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February 2, 2008 1:07 AM   Subscribe

The return of tight money fiscal conservatism? Former Chairman of the Federal Reserve Paul Volcker endorses Barack Obama.

This could be a big deal for economic conservatives, as Volcker, though appointed by Carter, was the Fed chairman during the Reagan administration's best economic years. (Greenspan oversaw the late 80's recession. Many wanted Volcker to replace Greenspan at that time.)

In sharp contrast to Alan Greenspan's career, however, Volcker was openly critical of large tax cuts and deficit spending. (from Time, 1982)

Volcker's Fed is widely credited with ending the United States' stagflation crisis of the 1970s by limiting the growth of the money supply. Inflation, which peaked at 13.5% in 1981, was successfully lowered to 3.2% by 1983. However, the real estate market plumetted as a result, and farmers, hurt by high interest rates, marched on Washington. In recent years, he has warned of a major upcoming currency crisis and has criticized both Greenspan and Bernanke for policies that encourage a bubble economy, saying "It's not fun raising interest rates."

Is bitter medicine needed for a healthy economy?
posted by markkraft (35 comments total) 4 users marked this as a favorite

 
Volcker has always been outspoken regarding politics, especially as it pertains to the economy (obviously). The groundbreaker on this story is that he is stepping out and supporting a candidate, and not that one that many would have thought to have the best economic plan.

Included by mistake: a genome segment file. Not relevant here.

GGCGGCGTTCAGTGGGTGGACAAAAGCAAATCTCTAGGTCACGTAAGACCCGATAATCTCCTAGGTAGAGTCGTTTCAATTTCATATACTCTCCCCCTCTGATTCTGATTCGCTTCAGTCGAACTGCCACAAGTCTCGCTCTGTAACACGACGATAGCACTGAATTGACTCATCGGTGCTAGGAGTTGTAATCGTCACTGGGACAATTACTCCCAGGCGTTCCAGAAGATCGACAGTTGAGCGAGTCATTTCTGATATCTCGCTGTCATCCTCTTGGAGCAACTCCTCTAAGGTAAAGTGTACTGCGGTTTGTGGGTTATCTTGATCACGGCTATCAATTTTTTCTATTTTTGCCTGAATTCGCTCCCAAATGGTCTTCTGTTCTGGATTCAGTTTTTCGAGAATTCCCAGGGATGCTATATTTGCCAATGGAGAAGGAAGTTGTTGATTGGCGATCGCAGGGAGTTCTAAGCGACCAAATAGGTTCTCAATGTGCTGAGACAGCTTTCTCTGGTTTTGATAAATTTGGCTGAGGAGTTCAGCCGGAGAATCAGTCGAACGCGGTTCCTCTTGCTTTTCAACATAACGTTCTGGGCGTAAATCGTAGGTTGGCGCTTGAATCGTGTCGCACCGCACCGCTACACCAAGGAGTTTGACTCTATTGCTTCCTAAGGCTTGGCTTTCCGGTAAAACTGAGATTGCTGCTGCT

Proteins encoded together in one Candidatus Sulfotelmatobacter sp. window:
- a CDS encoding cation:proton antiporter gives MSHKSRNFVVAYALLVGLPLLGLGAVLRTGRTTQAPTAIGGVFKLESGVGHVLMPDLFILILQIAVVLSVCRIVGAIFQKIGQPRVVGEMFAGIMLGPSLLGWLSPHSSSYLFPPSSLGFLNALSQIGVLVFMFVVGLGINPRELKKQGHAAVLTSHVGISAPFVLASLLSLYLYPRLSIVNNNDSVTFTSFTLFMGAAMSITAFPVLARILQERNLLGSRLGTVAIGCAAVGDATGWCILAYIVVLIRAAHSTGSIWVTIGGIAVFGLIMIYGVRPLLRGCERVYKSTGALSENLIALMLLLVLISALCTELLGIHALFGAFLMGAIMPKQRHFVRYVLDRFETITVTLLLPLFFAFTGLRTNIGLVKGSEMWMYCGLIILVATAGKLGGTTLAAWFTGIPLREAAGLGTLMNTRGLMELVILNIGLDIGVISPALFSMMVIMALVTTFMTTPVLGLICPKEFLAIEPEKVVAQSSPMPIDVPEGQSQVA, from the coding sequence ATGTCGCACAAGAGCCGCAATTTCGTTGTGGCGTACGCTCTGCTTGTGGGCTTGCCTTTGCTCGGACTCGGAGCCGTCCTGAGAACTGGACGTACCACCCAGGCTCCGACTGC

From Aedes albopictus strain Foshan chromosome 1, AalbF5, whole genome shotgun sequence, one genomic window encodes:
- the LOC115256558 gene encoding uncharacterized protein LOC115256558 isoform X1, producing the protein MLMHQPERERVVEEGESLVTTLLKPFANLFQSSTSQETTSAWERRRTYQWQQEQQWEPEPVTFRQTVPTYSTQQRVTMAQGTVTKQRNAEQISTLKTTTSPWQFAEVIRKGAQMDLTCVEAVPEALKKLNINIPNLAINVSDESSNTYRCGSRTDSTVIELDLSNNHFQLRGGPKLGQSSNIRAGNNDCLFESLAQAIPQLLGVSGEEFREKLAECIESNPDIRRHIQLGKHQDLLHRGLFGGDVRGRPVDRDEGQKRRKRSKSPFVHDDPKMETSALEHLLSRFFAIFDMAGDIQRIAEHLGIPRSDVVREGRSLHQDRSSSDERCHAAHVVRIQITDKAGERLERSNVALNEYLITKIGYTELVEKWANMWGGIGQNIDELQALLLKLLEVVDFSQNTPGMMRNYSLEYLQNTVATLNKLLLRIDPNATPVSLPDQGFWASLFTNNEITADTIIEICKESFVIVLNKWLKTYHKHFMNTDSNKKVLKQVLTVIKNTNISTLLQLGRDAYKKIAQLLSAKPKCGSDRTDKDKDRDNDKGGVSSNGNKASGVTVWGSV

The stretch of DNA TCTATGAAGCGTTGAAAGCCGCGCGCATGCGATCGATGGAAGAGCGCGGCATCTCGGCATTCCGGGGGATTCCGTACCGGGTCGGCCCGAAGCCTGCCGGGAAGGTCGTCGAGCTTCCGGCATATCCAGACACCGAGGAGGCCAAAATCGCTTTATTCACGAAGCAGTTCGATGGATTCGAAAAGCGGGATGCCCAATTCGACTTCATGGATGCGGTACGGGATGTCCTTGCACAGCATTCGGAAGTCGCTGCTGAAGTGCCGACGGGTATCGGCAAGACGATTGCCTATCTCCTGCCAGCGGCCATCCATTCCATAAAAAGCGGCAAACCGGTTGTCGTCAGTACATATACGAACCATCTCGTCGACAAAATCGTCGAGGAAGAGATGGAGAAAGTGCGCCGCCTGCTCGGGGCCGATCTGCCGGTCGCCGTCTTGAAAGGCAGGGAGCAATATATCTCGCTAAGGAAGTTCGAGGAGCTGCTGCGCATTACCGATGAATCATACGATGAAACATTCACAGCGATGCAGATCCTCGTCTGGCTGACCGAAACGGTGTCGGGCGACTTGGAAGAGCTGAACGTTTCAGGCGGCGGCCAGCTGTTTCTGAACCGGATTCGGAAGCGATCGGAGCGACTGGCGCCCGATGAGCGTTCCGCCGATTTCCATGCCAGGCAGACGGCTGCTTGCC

I have to admit, I normally don't listen to or give much thought to who endorses who simply because there is normally motivation behind the endorsments that aren't always "what's best for the country", but with Volcker, I have to give his opinion some thought.

He doesn't endorse candidates every election. He's worked with both parties. He understands the economy as well as anyone. To endorse Obama means more to me than getting 10 politicians to endorse him.
posted by JD Rucker at 1:27 AM on February 2, 2008


Wow, damn. Very impressive. Go Obama.
posted by blacklite at 1:50 AM on February 2, 2008


Is it really about 'bitter medicine'? Seems to me the problems in the US are about paying for what you consume - in both the private and government sectors. There are only so many Chinese peasants to do all the real work.
posted by pompomtom at 2:16 AM on February 2, 2008


Not at all surprising. For a fiscal conservative, if you consider only viable candidates (better get the Paul-litia out of the way right now), it's the lesser of two evils: Multi-billion welfare, or multi-billion warfare. Given the "war on Iraq forever" view of the forerunner on the multi-billion warfare side, health-care-for-everyone-yay actually seems cheaper. Also, although in no way efficient, at least there's still a chance of some residual welfare money ending up helping the domestic economy. From the healthcare-for-everyone-yay plans, Obama's seem to be the cheaper (and even somewhat payable - and yeah, I'm reverting my previous opinion between him and Clinton on this issue). So, go Obama.

pompomtom: On the consumer side, hard money => less money supply inflation => less exponentially rampant credit => really having to earn that 500" plasma tv, instead of putting it on the card. On the government side, hard money => no deficit => really having to pay for that health-care-for-everyone-yay, instead of printing money to pay for it.
Seems to be a quite efficient way to enforce paying for what you consume, unless you consider the option of force-collecting everyone's debts and putting a moratorium on new credit.
posted by qvantamon at 2:59 AM on February 2, 2008


Also, the last two economic measures from the Republican side were the big mortgage bailout, and actual handouts of money. Safer to go for the side that doesn't manage to tax-and-spend all they promise during campaign, than the side that theoretically stands for fiscal responsibility, and manages to not-tax-and-spend way more than the former.
posted by qvantamon at 3:05 AM on February 2, 2008


As I've said before, the Republican Party is no place for a fiscal conservative or a foreign policy conservative. And providing health insurance is the exact sort of thing that past Republicans such as Eisenhower would have supported, if it were done in a cost-effective matter.